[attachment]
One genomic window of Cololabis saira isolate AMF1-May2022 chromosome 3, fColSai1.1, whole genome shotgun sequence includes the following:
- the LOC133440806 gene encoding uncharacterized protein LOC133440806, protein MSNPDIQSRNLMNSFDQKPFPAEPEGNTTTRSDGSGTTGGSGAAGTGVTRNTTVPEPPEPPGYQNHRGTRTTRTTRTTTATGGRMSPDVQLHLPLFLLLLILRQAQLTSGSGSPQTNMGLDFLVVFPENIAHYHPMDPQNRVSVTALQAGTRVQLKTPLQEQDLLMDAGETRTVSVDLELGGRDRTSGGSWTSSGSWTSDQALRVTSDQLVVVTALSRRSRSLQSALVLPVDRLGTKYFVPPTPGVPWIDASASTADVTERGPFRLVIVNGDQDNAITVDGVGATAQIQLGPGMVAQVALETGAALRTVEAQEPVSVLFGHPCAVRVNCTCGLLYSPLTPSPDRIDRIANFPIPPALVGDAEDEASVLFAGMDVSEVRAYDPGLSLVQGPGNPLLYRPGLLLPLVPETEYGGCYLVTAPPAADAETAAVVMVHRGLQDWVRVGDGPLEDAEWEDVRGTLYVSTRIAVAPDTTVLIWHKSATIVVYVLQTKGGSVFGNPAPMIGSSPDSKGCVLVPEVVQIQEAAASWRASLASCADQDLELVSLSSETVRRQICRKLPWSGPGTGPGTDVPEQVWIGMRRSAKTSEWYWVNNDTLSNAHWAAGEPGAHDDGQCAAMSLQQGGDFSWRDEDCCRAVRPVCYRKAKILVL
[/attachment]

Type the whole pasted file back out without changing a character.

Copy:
One genomic window of Cololabis saira isolate AMF1-May2022 chromosome 3, fColSai1.1, whole genome shotgun sequence includes the following:
- the LOC133440806 gene encoding uncharacterized protein LOC133440806, protein MSNPDIQSRNLMNSFDQKPFPAEPEGNTTTRSDGSGTTGGSGAAGTGVTRNTTVPEPPEPPGYQNHRGTRTTRTTRTTTATGGRMSPDVQLHLPLFLLLLILRQAQLTSGSGSPQTNMGLDFLVVFPENIAHYHPMDPQNRVSVTALQAGTRVQLKTPLQEQDLLMDAGETRTVSVDLELGGRDRTSGGSWTSSGSWTSDQALRVTSDQLVVVTALSRRSRSLQSALVLPVDRLGTKYFVPPTPGVPWIDASASTADVTERGPFRLVIVNGDQDNAITVDGVGATAQIQLGPGMVAQVALETGAALRTVEAQEPVSVLFGHPCAVRVNCTCGLLYSPLTPSPDRIDRIANFPIPPALVGDAEDEASVLFAGMDVSEVRAYDPGLSLVQGPGNPLLYRPGLLLPLVPETEYGGCYLVTAPPAADAETAAVVMVHRGLQDWVRVGDGPLEDAEWEDVRGTLYVSTRIAVAPDTTVLIWHKSATIVVYVLQTKGGSVFGNPAPMIGSSPDSKGCVLVPEVVQIQEAAASWRASLASCADQDLELVSLSSETVRRQICRKLPWSGPGTGPGTDVPEQVWIGMRRSAKTSEWYWVNNDTLSNAHWAAGEPGAHDDGQCAAMSLQQGGDFSWRDEDCCRAVRPVCYRKAKILVL